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  1. #1
    Marco B's Avatar
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    Long term stability of Pt/Pd prints on paper

    NOTE: This is a copy of the last concluding post in a thread I started in the Alternative Process forum here on APUG. I thought it wise to add it here as well, for better accessibility to others.

    *** CONCLUSIONS: ***

    - Despite the noble metals themselves being virtually indestructible (only concentrated hydrochloric or nitric acid will dissolve them), both true Platinotypes (100% Pt), Palladiotypes (100% Pd) and mixtures thereof, can suffer from archival permanence or longevity issues. The main issue is not with the metals and image itself, but with threads to the paper base.

    - There are four main threads to Platinum prints, and three to Palladium prints, the difference caused by the much lesser catalytic activity of Palladium:

    These are:

    * 1) Acidification of the paper through the catalytic activity of Platinum, causing embrittlement of the paper. The catalyic activity of Platinum causes air born SO2 gas to be converted to SO3 and ultimately sulphuric acid (H2SO4) (See Mike's comments here and in his "Chrysotype: Photography in Nanoparticle Gold" article). Acidification leads to the breakdown of cellulose, as it splits the chains and causes depolymerization. Cellulose is the main component of wood and paper. NOTE: this first issue is virtually absent in 100% Palladium prints, due to the much lesser catalytic activity for this reaction, if at all.

    * 2) Breakdown of the cellulose in the paper base of a Pt/Pd print caused by Hydroxyl radical formation as a consequence of retained / uncleared Iron (Fe2+ or Fe3+ cations).

    The process behind this is about the following (from this article):

    Fe2+ + O2 + H+ --> Fe3+ + HOO•
    Fe3+ + HOO• + H+ --> H2O2
    Fe2+ + H2O2 --> Fe3+ + OH- + OH•
    OH• + Cellulose --> depolymerisation

    Where OH• is a highly reactive Hydroxyl radical, as you can see created from the remaining iron in the print. Paper is mainly cellulose, and depolymerisation means the chains of cellulose are broken down in smaller pieces, causing embrittlement of the paper.

    This is not a trivial issue. There are quite a lot of historical examples of retained Iron. In fact, the Getty Conservation Institute, states that all of the Iron based process prints (Pt/Pd, VanDyke etc.) they investigated up to now using advanced X-ray Fluorescence (XRF) techniques, showed some amount of residual retained Iron, even if very good practices were employed for clearing and washing. However, very tiny amounts of retained Iron will probably not pose a major thread to longevity of the prints.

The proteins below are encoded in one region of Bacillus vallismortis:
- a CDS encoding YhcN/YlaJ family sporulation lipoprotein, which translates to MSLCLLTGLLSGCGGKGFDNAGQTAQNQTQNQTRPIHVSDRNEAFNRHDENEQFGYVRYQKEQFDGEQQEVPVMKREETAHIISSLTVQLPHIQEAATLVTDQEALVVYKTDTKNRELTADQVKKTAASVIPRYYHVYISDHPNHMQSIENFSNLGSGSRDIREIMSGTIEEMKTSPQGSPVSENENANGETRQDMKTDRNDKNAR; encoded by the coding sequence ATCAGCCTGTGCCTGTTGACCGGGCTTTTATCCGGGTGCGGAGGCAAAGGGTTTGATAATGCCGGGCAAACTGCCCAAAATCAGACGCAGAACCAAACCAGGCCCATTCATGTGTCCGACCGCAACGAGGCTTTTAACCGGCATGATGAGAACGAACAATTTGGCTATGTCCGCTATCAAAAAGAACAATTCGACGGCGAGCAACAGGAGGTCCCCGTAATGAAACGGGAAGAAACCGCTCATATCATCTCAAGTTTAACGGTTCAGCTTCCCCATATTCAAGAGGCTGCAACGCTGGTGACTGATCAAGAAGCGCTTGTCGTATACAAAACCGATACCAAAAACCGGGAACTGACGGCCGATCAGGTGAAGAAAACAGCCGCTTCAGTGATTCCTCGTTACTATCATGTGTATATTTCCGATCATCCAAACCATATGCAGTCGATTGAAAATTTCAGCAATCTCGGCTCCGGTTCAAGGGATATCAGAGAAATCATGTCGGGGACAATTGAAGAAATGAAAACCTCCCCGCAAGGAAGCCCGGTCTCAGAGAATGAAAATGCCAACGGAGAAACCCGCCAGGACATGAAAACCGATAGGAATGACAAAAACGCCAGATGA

* 3) Discolouring of the paper base by formation of oxidized Iron (essentially "rust") causing yellow or even dark red stains. The Getty Conservation Institute has witnessed Platinum prints with dark red highlights due to fully oxidized Iron.

    * 4) Discolouring of the paper base by discolouring and break down of the paper fibres themselves. This will mainly occur with low grade lignin containing papers made of (purified) wood pulp, as lignin is even capable of autooxidation (reaction with Oxygen in the air, see "Aging and stabilization of Alkaline Paper"). However, it is likely that retained Iron will or may cause similar issues even on high grade 100% cotton rag paper, via the reaction described in issue 2).

    Nonetheless, use of high quality 100% cotton rag paper - so paper made of cotton instead of wood - should provide good chances for long term survival of the print, since this kind of paper is of a very high almost pure cellulose content. Luckily, this is already common practice among Pt/Pd printers and recommended everywhere.

    This reaction is probably also responsible for the sometimes witnessed "image offsetting" onto cover paper seen with some Pt/Pd prints, whereby a mirror image becomes visible on the cover paper. See Mike Ware's remark below:

    "'Image offsetting' by platinotypes is a well-known and characteristic effect, as illustrated by Jim Reilly and Taylor Whitney. It could be due to two things: the catalytic acid production diffusing across and degrading the opposite contacting sheet, or even to a more direct surface catalysis of the oxidative degradation by air of the polyphenolic lignin macromolecules in some wood-based papers, giving rise to quinoid structures with typical yellow-brown chromophores (same thing that causes colour of oxidised hydroquinone developers, and yellowing of newsprint). There should have been some research on this by now, but I don't have the infra-red instrumentation needed."

    And another example of this:



    *** WHAT CAN BE DONE TO PREVENT ALL THIS? ***

    You may wonder what can be done to prevent all this. Well, the following things may be of help: